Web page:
The course, which was supposed to be 19km, turned out to only be 17.  All of the courses were shorter than stated, but I don't think anybody was complaining.  I crossed the line in 2:05:04, smack-bang in the middle of the pack for my age division (20-39), and 20th out of 37 women overall for the long course run.  Okay, but not great.  Meh.  As always, I'm not out to win (because that would only ever happen if the entire field mysteriously dropped out), but I had a ton of fun.  The scenery was beautiful, the mud was perfectly muddy (although the next Riverhead run is going to be a lot slipperier I think), and I got to hang with my friends - 'the usual suspects' and a few new ones.  I lined up for my cider (because beer is ick) and non-sausage (I grabbed a slice of bread and some fried onions with tomato sauce, lol), used a sticky plaster to pull the majority of tiny prickles out of my hand, and waited for Marty to finish.  He had a little trouble on a slippery steep part of the super-long course and injured a calf muscle, so he was a little hobbly when he crossed the line much later than we expected.


Beginning of the race, nice and clean

Nearing the end - yay for mud puddles!


Check out the mud on those legs :)







We decided to stop somewhere for lunch on the way home, which probably wasn't the best idea.  We struck out twice before finding somewhere that had room to seat all eight of us, and it took over an hour for our food orders to arrive.  Coffee afterwards took another half an hour.  Not good when you're rungry!  We weren't sure if it was because it was Sunday, or because everything is so laid back in Riverhead.  There did seem to be a large number of people about...  Still, the food (and the coffee) was good despite the wait, the atmosphere was relaxing, and we enjoyed just sitting around and blabbering whilst looking horribly out of place in our various running attire.  Most of the mud was hidden under the warm clothes we'd covered up with, thankfully...  The rest of the day was rather uneventful, as expected.

Monday was spent getting stuck in to housework that hasn't been done in I don't know how long, and Tuesday was all about drinking buckets of coffee in order to try and stay awake while studying.  I'm pretty sure it was the reading material putting me to sleep, and not the 5.20am wake up for a rather fantastic 15km run before sunrise:

Halfway turnaround point of the run, about 7.5km from home.  This is the best my phone camera could manage - you can sort of make out the Sky Tower in the middle of the picture...

End of run (or rather, 4.2km from the end of it if you want to be pedantic)

There was fog that morning, and I felt it before I saw it.  Being still rather dark it was hard to tell, but the air temperature dropped quite noticeably when I neared Okahu Bay.  Once I got out from under tree cover and had more street light, I could see the layers of fog hanging in the air across the road.  It was fun listening to the cyclists chattering about it on their way past.  I turned around shortly afterwards to head home so I could get the boys ready for school.  The homeward leg was faster than the outbound, partly due to the time constraint, and partly due to the absolute joy I felt in running while watching the sun come up.  I hadn't taken any gels with me that morning but didn't feel the need for them at all.  It's become a habit, I think, to have a gel every 40 minutes or so during a run.  That's okay if you're going to be out for two hours or more, but for anything less than that it's probably a waste of time (and $3 a pop).  It felt good to just run.  So I'll be leaving the gels at home for future early morning runs, unless they're of the longer, slower trail variety.  We're planning a run in the Waitakeres this weekend - some of the group are running Piha to Bethells, and others are continuing on to loop back to Piha.  The plan is for me to be in the latter group - all up it should be about 30km.  I'll definitely be needing some gels for that!  And a banana, and some PB sandwiches, and probably some nuun...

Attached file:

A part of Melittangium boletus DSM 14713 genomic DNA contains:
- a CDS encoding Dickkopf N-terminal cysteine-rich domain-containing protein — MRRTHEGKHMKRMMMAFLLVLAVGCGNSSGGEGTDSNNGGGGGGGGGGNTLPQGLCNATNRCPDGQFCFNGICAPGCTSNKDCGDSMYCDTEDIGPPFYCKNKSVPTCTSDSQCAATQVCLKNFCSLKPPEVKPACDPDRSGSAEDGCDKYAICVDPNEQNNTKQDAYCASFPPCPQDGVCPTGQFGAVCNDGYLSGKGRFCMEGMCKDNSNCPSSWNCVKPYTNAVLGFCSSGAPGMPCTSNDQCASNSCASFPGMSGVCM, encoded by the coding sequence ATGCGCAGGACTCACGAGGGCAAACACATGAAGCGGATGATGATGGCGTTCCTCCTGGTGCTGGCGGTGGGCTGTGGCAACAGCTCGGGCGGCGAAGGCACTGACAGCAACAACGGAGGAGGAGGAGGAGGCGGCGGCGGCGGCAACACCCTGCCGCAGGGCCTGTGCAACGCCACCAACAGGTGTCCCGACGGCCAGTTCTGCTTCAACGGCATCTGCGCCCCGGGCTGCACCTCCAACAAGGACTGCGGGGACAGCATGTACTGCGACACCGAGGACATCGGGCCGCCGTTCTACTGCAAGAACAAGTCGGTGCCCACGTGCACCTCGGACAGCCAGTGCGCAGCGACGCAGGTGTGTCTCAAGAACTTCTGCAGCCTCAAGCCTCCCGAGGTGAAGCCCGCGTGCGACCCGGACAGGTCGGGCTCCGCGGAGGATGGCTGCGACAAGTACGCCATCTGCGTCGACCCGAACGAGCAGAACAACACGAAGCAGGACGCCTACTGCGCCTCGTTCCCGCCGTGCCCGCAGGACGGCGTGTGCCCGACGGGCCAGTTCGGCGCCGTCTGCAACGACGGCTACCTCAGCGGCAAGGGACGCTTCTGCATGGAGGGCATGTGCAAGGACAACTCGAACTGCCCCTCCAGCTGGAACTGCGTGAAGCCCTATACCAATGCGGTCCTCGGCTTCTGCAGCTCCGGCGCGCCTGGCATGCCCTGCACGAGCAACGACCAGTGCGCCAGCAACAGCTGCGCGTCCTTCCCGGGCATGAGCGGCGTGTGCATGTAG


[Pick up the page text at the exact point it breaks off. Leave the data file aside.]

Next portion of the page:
I was very happy to get my assignment result back on Tuesday as well.  Remember that horrendously long, 15 page assignment that was kicking my butt a couple of weeks back?  I got 80% for it.  Soooooooo relieved about that!  Of course, now I just have to worry about the assignment that's due next Thursday for my other paper that I haven't started yet.  I'm trying to work through the course materials, if only I could stay awake while reading them...